Jaye Jones at Highfield House found this fragment of a clay tobacco pipe (first of the images below) “A piece of clay pipe found under our hazel hedge. I expect there are many more pieces around the village, but I love the image of somebody working in the coppice then sitting down to have a smoke and admire their handywork” Jeremy Holtom followed this up with a rather fine specimen which has a decorated bowl.(middle) Then Kate Cox came up with a pipe bowl from a hedge bottom at Bodley (bottom)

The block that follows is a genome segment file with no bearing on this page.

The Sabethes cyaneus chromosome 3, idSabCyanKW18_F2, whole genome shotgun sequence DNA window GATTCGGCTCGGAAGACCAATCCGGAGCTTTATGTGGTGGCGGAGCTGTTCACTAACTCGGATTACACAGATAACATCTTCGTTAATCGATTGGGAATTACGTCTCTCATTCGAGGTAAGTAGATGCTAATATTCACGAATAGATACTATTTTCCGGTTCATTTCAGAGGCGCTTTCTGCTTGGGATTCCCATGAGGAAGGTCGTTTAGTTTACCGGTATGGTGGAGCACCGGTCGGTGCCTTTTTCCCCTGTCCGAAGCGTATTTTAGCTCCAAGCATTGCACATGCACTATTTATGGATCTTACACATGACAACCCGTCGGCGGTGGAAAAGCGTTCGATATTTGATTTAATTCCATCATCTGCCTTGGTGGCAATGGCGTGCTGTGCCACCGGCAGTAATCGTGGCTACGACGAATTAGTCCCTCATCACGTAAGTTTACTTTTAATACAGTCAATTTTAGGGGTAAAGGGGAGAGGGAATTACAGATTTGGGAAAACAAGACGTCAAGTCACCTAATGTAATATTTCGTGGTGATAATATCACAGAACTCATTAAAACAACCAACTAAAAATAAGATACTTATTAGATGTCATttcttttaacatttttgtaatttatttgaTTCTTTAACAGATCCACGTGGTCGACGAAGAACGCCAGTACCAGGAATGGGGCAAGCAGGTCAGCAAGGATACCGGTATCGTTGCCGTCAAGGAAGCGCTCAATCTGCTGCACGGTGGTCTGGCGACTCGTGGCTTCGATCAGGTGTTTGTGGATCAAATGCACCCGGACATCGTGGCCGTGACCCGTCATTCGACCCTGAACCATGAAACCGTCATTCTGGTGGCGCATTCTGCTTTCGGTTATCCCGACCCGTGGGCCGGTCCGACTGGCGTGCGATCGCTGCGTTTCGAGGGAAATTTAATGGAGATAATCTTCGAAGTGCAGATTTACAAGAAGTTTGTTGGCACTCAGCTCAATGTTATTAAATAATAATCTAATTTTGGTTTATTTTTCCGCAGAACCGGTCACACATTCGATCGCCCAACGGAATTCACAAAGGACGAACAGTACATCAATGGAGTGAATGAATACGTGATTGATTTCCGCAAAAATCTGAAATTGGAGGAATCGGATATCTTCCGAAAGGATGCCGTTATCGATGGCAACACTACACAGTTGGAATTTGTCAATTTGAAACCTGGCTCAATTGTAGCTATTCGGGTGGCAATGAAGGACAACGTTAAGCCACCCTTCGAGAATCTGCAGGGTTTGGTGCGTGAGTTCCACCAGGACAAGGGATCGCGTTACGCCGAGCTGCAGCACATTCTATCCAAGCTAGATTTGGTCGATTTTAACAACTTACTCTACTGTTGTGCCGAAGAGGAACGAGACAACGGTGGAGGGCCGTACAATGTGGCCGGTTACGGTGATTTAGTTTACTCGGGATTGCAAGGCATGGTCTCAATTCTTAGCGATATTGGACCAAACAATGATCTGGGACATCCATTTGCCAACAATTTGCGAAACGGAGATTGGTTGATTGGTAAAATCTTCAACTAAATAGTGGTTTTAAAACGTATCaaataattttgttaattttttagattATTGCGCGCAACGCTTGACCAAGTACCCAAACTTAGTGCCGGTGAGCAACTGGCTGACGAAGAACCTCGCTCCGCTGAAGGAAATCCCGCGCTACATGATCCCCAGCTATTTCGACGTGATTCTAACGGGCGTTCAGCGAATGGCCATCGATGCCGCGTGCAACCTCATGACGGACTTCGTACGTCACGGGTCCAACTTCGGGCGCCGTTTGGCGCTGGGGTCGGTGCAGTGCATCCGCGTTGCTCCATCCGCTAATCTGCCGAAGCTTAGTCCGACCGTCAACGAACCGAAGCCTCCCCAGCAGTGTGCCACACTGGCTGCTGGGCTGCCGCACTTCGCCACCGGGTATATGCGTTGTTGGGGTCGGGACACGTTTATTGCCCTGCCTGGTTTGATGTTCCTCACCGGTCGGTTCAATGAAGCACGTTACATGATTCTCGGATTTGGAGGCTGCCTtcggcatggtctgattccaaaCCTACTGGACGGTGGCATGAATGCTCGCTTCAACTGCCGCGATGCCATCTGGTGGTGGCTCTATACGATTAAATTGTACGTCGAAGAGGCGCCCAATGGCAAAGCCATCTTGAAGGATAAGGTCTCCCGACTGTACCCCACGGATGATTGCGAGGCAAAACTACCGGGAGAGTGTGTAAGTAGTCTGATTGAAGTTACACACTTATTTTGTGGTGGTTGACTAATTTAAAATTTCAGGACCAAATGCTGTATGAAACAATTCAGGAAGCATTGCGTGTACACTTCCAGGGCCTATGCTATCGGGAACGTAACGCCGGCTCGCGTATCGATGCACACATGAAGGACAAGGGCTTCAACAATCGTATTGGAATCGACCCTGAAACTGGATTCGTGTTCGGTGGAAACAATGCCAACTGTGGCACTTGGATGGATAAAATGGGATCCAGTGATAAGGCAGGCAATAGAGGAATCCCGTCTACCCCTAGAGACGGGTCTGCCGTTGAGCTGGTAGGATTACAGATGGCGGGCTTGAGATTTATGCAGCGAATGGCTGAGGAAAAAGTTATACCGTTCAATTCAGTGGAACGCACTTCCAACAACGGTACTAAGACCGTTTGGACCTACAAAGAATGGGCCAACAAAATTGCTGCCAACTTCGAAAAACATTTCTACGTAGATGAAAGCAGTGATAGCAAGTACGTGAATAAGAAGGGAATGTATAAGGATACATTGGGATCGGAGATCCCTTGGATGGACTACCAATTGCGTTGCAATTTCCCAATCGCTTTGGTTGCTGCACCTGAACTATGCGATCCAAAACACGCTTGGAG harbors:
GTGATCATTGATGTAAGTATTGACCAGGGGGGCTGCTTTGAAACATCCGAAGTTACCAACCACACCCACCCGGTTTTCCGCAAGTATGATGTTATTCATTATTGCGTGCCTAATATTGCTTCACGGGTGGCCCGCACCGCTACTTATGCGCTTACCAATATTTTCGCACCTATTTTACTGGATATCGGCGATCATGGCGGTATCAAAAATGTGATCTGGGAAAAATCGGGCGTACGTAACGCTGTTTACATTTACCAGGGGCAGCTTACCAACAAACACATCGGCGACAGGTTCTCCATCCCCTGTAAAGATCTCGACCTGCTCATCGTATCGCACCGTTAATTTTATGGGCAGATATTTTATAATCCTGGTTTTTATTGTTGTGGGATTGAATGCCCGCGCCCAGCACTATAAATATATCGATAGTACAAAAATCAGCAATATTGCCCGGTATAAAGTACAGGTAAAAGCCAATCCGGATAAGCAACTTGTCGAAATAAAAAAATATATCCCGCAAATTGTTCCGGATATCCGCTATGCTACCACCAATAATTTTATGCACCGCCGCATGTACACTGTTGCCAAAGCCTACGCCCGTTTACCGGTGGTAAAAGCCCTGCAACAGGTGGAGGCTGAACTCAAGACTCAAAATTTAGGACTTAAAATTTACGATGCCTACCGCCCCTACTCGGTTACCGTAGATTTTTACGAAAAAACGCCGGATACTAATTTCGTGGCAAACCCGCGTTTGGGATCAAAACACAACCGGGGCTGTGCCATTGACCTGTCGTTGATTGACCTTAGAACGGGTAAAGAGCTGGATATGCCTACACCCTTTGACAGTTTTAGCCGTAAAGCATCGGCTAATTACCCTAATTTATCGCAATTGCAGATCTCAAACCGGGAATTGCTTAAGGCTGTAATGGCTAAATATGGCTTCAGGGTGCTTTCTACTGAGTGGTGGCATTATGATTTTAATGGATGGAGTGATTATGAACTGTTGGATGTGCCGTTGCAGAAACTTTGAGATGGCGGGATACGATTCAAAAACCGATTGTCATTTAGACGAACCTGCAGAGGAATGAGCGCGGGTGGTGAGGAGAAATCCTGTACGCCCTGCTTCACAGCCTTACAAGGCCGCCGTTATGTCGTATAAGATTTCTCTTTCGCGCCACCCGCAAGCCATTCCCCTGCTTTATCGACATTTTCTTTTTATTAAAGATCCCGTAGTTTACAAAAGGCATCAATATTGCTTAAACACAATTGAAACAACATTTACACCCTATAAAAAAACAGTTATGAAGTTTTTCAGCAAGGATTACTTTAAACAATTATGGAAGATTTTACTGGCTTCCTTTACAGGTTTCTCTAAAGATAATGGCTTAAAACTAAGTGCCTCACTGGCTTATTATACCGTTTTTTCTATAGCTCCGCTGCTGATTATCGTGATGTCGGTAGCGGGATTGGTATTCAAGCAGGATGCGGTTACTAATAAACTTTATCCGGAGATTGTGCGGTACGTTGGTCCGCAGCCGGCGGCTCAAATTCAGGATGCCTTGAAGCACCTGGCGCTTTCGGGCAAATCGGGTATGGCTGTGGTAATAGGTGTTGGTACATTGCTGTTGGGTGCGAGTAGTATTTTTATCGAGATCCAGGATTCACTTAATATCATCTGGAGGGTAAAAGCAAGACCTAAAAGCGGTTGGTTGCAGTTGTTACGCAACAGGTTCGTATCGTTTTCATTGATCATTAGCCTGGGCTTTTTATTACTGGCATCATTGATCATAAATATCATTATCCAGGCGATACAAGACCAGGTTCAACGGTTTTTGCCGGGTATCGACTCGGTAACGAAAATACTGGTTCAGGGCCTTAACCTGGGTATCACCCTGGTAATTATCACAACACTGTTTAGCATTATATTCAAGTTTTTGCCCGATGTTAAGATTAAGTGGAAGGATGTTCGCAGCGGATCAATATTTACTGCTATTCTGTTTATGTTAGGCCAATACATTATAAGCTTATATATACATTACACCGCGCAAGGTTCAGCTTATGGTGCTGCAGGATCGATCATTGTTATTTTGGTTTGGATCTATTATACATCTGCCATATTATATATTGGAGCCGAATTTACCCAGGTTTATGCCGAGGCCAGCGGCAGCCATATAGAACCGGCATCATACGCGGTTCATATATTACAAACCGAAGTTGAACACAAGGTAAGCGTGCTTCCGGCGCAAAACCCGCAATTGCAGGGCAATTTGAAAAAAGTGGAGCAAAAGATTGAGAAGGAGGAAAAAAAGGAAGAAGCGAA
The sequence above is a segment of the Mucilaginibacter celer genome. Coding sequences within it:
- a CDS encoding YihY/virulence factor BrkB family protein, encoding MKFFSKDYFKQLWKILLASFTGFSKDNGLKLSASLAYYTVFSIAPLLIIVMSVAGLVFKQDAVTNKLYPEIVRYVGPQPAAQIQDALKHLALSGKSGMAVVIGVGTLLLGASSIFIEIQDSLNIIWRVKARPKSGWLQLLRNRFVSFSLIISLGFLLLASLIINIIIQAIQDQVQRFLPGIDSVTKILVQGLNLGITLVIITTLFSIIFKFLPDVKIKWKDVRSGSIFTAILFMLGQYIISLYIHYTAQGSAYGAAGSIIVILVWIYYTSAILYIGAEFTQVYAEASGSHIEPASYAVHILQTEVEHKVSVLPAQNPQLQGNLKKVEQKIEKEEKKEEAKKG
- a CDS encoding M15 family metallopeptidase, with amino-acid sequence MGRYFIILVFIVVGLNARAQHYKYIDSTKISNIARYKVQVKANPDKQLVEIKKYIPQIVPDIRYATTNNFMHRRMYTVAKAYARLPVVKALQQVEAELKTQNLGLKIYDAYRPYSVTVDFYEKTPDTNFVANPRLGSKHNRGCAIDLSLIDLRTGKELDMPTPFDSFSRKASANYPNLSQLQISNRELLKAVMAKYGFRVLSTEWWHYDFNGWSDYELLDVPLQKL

Clay pipes were first used in Britain in the 16th century following the import of tobacco. North Devon, traded with the new colonies in America and there is evidence of clay pipemaking in Barnstaple from the early 17th century. There is a lot of information on-line about styles and dating of Brtish clay pipes, however as a rough guide early pipes tend to have small bowls as tobacco was relatively expensive. Over time bowls became larger and in Victorian times the churchwarden pipe which had a characteristic curving stem of up to 1 metre in length became fashionable. There was a clay pipe manufactory near Bear Street in Barnstaple in the 19th century and evidence of others elsewhere in the district.